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| Vitlycke |
[800 x 522 jpg]
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|Andrée Spence |
|These 2 boats are unusual: people are more realistic, knealing down. On all others on these photos, and those I saw near Nyköping have stylized stick-like passengers. Any idea why??|
|Martin L |
| Whenever the action of the people in the boats seemed to be important they were depicted with more detail . This is not unique to this two boats. There are some hundred boat carvings with people not just stylized as sticks (in Scandinavian bronze age rock art). Of course you are right, the boats with more stylized stick-like passengers dominate. |
| This could be a boat under construction next to the keels laid down for other boats in the foreground.|
|Martin L |
| I cannot see a hint for a construction activity. On the upper boat there are a lure-blower, an anthropomorph with a (ceremonial) axe and 5 possibly holding up the oars. The kneeling posture of the anthropomorphs also hints a ceremony. |
| Why should it be ceremonial? Surely to carve out a boat, with an adze or axe one would need to kneel. I can see all these carvings as being purely educational, to show how basic, practical tasks are carried out. They may have included a ceremonial aspect, but customs and ritual change over time whereas the basic tenets and abilities for survival in a harsh climate do not.|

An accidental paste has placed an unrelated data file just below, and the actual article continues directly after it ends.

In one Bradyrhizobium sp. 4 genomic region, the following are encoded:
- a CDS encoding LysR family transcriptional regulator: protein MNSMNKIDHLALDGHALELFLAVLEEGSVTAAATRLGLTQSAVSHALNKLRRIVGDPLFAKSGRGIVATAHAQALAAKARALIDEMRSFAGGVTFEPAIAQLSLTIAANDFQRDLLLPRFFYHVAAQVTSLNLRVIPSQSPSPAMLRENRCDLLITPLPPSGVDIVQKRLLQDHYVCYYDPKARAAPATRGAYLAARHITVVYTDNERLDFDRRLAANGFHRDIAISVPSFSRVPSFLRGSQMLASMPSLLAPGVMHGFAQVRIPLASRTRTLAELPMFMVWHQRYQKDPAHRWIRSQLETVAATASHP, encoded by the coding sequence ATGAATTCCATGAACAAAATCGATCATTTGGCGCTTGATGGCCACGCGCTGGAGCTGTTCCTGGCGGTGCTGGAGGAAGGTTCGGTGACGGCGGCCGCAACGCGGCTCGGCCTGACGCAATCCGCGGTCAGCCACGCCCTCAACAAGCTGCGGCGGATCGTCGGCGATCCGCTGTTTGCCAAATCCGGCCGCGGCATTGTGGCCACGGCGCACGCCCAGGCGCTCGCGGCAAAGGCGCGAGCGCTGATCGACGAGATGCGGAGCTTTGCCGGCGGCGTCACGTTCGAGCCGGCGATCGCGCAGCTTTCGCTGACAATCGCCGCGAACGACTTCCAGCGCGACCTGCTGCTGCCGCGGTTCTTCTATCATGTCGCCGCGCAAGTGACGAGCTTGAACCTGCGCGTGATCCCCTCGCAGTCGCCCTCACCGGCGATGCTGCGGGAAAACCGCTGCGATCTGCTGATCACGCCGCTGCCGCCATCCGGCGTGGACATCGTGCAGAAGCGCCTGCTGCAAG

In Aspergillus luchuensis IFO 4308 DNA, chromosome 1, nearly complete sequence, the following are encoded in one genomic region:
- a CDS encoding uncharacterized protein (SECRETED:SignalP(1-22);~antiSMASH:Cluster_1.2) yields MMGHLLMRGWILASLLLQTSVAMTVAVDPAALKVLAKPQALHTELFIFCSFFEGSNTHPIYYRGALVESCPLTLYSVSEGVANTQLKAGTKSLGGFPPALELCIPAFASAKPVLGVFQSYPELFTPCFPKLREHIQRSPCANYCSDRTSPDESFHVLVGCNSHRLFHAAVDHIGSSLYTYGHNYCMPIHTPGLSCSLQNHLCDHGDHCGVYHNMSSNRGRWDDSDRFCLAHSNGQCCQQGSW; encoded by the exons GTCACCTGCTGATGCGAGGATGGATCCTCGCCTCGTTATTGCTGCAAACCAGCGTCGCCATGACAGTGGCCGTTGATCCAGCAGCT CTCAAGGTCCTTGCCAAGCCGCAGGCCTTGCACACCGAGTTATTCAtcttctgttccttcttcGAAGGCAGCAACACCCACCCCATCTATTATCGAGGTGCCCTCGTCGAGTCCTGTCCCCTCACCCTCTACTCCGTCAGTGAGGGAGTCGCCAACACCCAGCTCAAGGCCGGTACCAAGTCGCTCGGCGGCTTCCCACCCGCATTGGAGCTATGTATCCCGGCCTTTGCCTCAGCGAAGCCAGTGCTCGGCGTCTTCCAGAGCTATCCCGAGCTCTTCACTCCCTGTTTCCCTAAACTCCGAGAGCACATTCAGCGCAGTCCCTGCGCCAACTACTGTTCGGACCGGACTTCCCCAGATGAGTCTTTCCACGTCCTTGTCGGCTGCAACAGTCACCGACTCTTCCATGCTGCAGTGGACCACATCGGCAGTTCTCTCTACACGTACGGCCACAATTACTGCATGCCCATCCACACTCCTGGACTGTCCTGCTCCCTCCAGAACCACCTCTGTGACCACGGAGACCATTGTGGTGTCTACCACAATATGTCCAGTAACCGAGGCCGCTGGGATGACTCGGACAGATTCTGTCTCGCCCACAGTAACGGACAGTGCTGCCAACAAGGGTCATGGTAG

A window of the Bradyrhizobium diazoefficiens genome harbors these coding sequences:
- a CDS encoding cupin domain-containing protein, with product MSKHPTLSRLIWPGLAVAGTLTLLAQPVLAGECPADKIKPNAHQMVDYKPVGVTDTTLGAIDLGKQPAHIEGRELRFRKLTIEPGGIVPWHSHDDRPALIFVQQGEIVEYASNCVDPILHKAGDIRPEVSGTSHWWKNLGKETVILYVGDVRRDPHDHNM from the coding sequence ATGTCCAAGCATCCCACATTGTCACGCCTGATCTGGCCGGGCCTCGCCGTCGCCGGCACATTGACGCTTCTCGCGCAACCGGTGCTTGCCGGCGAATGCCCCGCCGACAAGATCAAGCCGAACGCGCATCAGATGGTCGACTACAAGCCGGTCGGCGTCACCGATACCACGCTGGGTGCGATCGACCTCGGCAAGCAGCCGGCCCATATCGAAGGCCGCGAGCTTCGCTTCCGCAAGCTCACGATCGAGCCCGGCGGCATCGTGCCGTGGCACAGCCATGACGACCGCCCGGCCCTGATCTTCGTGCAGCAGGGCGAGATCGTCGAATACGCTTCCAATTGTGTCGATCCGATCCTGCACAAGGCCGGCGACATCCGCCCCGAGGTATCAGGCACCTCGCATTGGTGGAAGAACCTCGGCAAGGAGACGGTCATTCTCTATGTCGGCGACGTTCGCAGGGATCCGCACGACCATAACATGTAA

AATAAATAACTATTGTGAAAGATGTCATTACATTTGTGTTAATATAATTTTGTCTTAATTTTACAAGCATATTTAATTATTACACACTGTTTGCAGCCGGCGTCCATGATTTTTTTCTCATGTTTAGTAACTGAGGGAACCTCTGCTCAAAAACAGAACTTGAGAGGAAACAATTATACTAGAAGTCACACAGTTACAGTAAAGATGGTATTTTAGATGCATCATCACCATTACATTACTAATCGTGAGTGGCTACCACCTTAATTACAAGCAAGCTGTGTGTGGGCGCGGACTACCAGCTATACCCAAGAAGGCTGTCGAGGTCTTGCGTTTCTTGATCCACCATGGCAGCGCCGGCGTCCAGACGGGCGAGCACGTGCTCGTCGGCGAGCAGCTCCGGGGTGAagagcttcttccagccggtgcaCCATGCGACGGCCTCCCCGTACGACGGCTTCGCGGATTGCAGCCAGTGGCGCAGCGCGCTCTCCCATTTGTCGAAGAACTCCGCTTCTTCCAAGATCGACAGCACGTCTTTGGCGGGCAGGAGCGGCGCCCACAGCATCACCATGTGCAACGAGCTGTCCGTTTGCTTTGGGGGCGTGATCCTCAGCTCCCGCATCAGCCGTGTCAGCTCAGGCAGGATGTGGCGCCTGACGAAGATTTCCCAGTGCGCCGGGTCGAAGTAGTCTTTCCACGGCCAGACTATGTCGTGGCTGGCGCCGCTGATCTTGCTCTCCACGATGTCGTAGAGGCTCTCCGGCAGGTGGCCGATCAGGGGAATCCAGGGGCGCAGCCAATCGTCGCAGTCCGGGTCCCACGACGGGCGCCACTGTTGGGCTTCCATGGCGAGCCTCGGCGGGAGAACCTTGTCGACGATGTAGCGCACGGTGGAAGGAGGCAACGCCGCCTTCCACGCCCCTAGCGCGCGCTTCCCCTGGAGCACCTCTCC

|Martin L |
| Harsh climate? Purely educational? Sry, I neither agree on the climate nor do I see any educational aspects in this depictions. No one would be able to construct a boat following this alleged "instruction". And what is the purpose of the lure-blower? |
| We are talking Sweden here are we not? Why is it not possible that the lure blower is actually calling out a work related tune so that the workers all strike together, as in the calling of capstan shanties and negro work songs. If, as you maintain, it is ceremonial that implies that there is a process being enacted. What would you say that process was? Who was it supposed to be informing? One could neither follow a ceremony or a full process of boat building but one could easy explain to a child what is required is social co-operation to achieve what may seem to be an impossible task. More Ladybird book than full instruction manual. I maintain that ceremonial follows practical technique, rather in the manner of the Japanese Tea ceremony or sword manufacture. Doing things right becomes sacred. Doing it the other way round makes no sense at all.|
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